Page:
Oncology nurse supports her husband through prostate cancer treatment with proton therapy

Cheryl Wyman and Terry Wyman sitting on a bench
Cheryl Wyman (L) and Terry Wyman

In December of 2020, Terry Wyman, who is currently 73 years old and considered part of a high-risk age group for prostate cancer, received a Prostate-Specific Antigen (PSA) test during his annual check-up. His doctor had noted Terry had elevated PSA levels, a potential indicator of prostate cancer. His wife Cheryl recalls their doctor had informed the couple via Zoom that after a biopsy of his prostate, he was officially diagnosed with prostate cancer.

Having caught the prostate cancer in such early stages, Terry had the option to wait and monitor his PSA levels or seek treatment. Needle biopsies showed that the cancer was only present in a few nodes, and he would be able to safely monitor his levels while maintaining his routine. But Terry made up his mind quickly on what he wanted to do.

“I thought to myself, ‘I’m going to do something about this. I’m not going to sit around and wait for it to get worse. I’m going to be proactive,’ even though it was pretty safe,” said Terry.

Terry described the months after his diagnosis as an “aggressive research period” into different forms of treatment, radiation and surgery. But he wasn’t alone. Cheryl, before her recent retirement, spent over 45 years as an oncology nurse with the Seattle Cancer Care Alliance (SCCA).

Cheryl recalls, “My first reaction was ‘Oh my gosh, this is not what we want to hear’. Then my immediate second reaction was we need to focus on advocating for Terry and finding the best form of treatment for his situation.”

For two months, Cheryl contacted multiple oncologists across the greater Seattle area whom she had made connections with through her work in cancer care. The couple wanted multiple opinions on the best treatment for Terry’s case. During their research, Terry and Cheryl filled a whole notebook of information on potential side effects, survival rates and other relevant information on surgery and various methods of treatment.

Terry and Cheryl emphasized how important it was to gather as much research as possible and make the right choice on treatment. Terry’s mother had breast cancer, and while her cancer never returned after her treatment, she faced side effects that impacted her recovery and continued to adversely affect her daily life for years after. He acknowledges that there have been many advancements in cancer care since his mother had breast cancer, but still thinks experiencing his mother’s difficult recovery played a huge role in making his decision.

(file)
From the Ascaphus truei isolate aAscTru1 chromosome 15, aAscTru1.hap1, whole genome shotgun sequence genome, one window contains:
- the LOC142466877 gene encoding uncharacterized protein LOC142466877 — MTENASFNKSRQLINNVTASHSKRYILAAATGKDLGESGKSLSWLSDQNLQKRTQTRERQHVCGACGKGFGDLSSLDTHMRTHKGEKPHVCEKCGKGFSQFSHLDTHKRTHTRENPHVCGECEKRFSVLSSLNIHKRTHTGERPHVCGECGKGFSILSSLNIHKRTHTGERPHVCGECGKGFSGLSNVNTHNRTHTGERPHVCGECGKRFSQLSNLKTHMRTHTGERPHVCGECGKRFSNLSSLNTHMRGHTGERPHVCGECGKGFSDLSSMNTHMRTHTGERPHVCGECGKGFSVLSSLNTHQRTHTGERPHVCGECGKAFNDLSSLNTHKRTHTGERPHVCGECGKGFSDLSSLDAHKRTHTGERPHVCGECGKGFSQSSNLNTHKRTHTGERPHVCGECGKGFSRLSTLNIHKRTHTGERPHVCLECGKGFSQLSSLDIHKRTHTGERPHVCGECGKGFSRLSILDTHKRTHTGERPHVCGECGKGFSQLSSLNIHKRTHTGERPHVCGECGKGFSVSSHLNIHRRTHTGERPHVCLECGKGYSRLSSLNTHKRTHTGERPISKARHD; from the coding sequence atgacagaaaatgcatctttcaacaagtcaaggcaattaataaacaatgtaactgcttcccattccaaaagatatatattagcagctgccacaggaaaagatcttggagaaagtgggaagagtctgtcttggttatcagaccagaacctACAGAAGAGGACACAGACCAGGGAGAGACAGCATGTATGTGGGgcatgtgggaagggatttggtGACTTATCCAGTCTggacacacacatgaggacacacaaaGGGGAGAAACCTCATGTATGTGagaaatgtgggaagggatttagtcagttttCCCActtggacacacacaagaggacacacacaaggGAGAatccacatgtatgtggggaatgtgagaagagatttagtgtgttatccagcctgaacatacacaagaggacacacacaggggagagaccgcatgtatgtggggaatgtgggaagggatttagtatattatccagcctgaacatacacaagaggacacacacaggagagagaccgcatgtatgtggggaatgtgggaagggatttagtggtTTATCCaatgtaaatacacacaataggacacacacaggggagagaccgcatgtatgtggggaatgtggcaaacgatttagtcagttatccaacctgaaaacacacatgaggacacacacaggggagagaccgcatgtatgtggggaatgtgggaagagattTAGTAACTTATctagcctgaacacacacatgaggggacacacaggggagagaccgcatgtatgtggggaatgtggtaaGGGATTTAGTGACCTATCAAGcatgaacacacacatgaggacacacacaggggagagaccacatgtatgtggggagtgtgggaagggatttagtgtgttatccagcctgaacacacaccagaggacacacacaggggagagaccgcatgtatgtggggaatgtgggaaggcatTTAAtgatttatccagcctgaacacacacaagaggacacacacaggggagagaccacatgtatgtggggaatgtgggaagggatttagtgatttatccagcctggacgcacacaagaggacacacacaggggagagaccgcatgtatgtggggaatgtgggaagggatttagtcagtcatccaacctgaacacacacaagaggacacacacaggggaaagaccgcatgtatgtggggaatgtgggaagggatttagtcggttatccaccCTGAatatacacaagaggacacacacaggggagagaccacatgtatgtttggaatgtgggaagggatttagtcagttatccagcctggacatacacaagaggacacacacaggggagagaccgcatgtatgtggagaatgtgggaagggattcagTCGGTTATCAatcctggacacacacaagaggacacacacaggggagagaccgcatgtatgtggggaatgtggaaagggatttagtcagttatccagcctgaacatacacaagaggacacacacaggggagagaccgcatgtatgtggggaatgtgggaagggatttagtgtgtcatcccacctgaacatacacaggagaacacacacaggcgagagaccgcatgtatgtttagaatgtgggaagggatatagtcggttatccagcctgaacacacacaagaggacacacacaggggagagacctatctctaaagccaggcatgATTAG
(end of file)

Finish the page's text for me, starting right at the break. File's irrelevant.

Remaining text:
He knew that in his case, surgery was not necessary, but landed on proton therapy treatment due to the history of minimal side effects, which was true for Terry in his experience. Terry and Cheryl’s family and friends supported the couple’s decision and helped ease the trek to the SCCA Proton Therapy Center (now Fred Hutchinson Cancer Center) in Seattle.  This included Terry spending a portion of the time with his brother-and-sister-in-law to lessen his commute to and from Cle Elum to Seattle for daily treatments over nine weeks.

The couple noted they also received plenty of support from Terry’s oncologist, Dr. Jonathan Chen, the medical physicists and all the staff at Fred Hutch, all of whom made the entire treatment experience as seamless as possible. Terry was aware that due to the stage of his prostate cancer, his chances of survival and beating it were very high, but the reassurance of the staff was still impactful for the couple.

Terry also noted a very special individual that he met early on during his treatment that inspired him to persevere. A 5-year-old pediatric patient had approached Terry in the lobby while in his second week of treatment. She was starting radiation treatment after having recently completed chemotherapy; Terry noticed she also had a feeding tube and a scar from a recent surgery. She approached Terry with a sunny disposition and a simple question, “Are you having a good day today?”

Terry, a grandfather of four, said he thought of her throughout his treatment. Her simple question inspired Terry to always remain optimistic, despite the circumstances. Their chance encounter is the standout moment that Terry recalls fondly. His treatment at the Fred Hutch was completed in May 2021 and he is still maintaining regular check-ups with his care team, as necessary.

While they are now retired, Cheryl spent 45 years as an oncology nurse with SCCA and Terry owned and ran multiple software companies before retirement. They love spending time with their two children and four grandchildren. The Wyman’s now split their time between their lakeside home just outside Troy, Montana and their home in Cle Elum, Washington.

Today, Terry and Cheryl are enjoying retirement and living life to the fullest. Terry enjoys spending time outdoors whether it be fly fishing or gardening. The Wyman’s recently completed a 6-week, 5,000-mile road trip earlier this year and are excited to continue exploring parts of the country that have yet to visit. They are also looking forward to hosting their family and friends at their cabin by the lake in Montana this summer.

For fellow prostate cancer patients looking into treatment options, Terry encourages them to listen and learn from other experiences, but ultimately pick the treatment option that is best for them. Terry emphasized that feeling confident about his informed decision empowered him and set a strong foundation for his mindset during treatment.

Note: On April 1, 2022, Fred Hutchinson Cancer Research Center and Seattle Cancer Care Alliance became Fred Hutchinson Cancer Center, a single, independent, nonprofit organization that is also a clinically integrated part of UW Medicine and UW Medicine’s cancer program. Read more about the restructure.

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